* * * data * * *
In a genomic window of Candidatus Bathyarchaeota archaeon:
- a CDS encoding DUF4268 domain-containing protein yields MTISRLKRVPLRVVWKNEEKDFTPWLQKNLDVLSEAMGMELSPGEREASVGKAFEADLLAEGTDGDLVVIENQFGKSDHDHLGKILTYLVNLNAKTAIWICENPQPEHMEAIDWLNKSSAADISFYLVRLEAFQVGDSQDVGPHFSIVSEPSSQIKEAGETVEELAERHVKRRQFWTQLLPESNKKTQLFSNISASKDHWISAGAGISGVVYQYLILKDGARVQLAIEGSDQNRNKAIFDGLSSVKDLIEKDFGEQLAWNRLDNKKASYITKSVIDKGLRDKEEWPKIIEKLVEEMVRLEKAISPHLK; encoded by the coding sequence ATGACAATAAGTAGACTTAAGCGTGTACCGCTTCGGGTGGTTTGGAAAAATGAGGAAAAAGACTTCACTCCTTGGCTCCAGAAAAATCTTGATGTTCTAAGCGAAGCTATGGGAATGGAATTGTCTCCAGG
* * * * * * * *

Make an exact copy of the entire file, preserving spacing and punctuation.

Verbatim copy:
In a genomic window of Candidatus Bathyarchaeota archaeon:
- a CDS encoding DUF4268 domain-containing protein yields MTISRLKRVPLRVVWKNEEKDFTPWLQKNLDVLSEAMGMELSPGEREASVGKAFEADLLAEGTDGDLVVIENQFGKSDHDHLGKILTYLVNLNAKTAIWICENPQPEHMEAIDWLNKSSAADISFYLVRLEAFQVGDSQDVGPHFSIVSEPSSQIKEAGETVEELAERHVKRRQFWTQLLPESNKKTQLFSNISASKDHWISAGAGISGVVYQYLILKDGARVQLAIEGSDQNRNKAIFDGLSSVKDLIEKDFGEQLAWNRLDNKKASYITKSVIDKGLRDKEEWPKIIEKLVEEMVRLEKAISPHLK; encoded by the coding sequence ATGACAATAAGTAGACTTAAGCGTGTACCGCTTCGGGTGGTTTGGAAAAATGAGGAAAAAGACTTCACTCCTTGGCTCCAGAAAAATCTTGATGTTCTAAGCGAAGCTATGGGAATGGAATTGTCTCCAGG